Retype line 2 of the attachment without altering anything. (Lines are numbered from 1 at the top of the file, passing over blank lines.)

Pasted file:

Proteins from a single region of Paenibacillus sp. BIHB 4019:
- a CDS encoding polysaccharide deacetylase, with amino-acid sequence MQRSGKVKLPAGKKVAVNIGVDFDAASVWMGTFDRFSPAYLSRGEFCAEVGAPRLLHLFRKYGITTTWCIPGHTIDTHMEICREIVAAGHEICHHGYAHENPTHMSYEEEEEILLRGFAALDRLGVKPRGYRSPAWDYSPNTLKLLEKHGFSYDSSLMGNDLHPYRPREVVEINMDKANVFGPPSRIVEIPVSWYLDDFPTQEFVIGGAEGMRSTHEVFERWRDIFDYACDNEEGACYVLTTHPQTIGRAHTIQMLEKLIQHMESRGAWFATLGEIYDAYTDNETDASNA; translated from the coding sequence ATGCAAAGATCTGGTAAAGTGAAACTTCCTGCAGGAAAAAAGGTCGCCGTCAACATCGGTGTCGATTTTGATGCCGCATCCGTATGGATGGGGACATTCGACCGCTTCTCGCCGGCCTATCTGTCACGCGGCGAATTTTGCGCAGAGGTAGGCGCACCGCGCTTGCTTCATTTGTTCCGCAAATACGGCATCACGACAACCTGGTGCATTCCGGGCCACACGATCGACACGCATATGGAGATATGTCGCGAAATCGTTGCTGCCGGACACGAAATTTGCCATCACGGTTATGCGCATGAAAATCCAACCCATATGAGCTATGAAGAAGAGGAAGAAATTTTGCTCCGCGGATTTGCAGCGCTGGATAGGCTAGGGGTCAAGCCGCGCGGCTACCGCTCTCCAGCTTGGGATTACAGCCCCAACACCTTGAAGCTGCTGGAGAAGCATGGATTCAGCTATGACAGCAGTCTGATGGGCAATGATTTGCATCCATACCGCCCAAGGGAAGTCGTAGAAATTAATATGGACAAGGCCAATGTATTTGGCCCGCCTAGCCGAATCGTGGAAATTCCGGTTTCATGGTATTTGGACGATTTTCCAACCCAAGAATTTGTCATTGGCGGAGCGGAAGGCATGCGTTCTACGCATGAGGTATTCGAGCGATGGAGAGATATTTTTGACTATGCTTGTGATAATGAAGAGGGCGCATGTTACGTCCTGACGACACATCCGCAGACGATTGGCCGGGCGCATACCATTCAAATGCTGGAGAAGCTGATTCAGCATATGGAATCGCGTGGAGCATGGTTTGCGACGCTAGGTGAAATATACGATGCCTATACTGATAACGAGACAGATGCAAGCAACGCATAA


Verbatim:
- a CDS encoding polysaccharide deacetylase, with amino-acid sequence MQRSGKVKLPAGKKVAVNIGVDFDAASVWMGTFDRFSPAYLSRGEFCAEVGAPRLLHLFRKYGITTTWCIPGHTIDTHMEICREIVAAGHEICHHGYAHENPTHMSYEEEEEILLRGFAALDRLGVKPRGYRSPAWDYSPNTLKLLEKHGFSYDSSLMGNDLHPYRPREVVEINMDKANVFGPPSRIVEIPVSWYLDDFPTQEFVIGGAEGMRSTHEVFERWRDIFDYACDNEEGACYVLTTHPQTIGRAHTIQMLEKLIQHMESRGAWFATLGEIYDAYTDNETDASNA; translated from the coding sequence ATGCAAAGATCTGGTAAAGTGAAACTTCCTGCAGGAAAAAAGGTCGCCGTCAACATCGGTGTCGATTTTGATGCCGCATCCGTATGGATGGGGACATTCGACCGCTTCTCGCCGGCCTATCTGTCACGCGGCGAATTTTGCGCAGAGGTAGGCGCACCGCGCTTGCTTCATTTGTTCCGCAAATACGGCATCACGACAACCTGGTGCATTCCGGGCCACACGATCGACACGCATATGGAGATATGTCGCGAAATCGTTGCTGCCGGACACGAAATTTGCCATCACGGTTATGCGCATGAAAATCCAACCCATATGAGCTATGAAGAAGAGGAAGAAATTTTGCTCCGCGGATTTGCAGCGCTGGATAGGCTAGGGGTCAAGCCGCGCGGCTACCGCTCTCCAGCTTGGGATTACAGCCCCAACACCTTGAAGCTGCTGGAGAAGCATGGATTCAGCTATGACAGCAGTCTGATGGGCAATGATTTGCATCCATACCGCCCAAGGGAAGTCGTAGAAATTAATATGGACAAGGCCAATGTATTTGGCCCGCCTAGCCGAATCGTGGAAATTCCGGTTTCATGGTATTTGGACGATTTTCCAACCCAAGAATTTGTCATTGGCGGAGCGGAAGGCATGCGTTCTACGCATGAGGTATTCGAGCGATGGAGAGATATTTTTGACTATGCTTGTGATAATGAAGAGGGCGCATGTTACGTCCTGACGACACATCCGCAGACGATTGGCCGGGCGCATACCATTCAAATGCTGGAGAAGCTGATTCAGCATATGGAATCGCGTGGAGCATGGTTTGCGACGCTAGGTGAAATATACGATGCCTATACTGATAACGAGACAGATGCAAGCAACGCATAA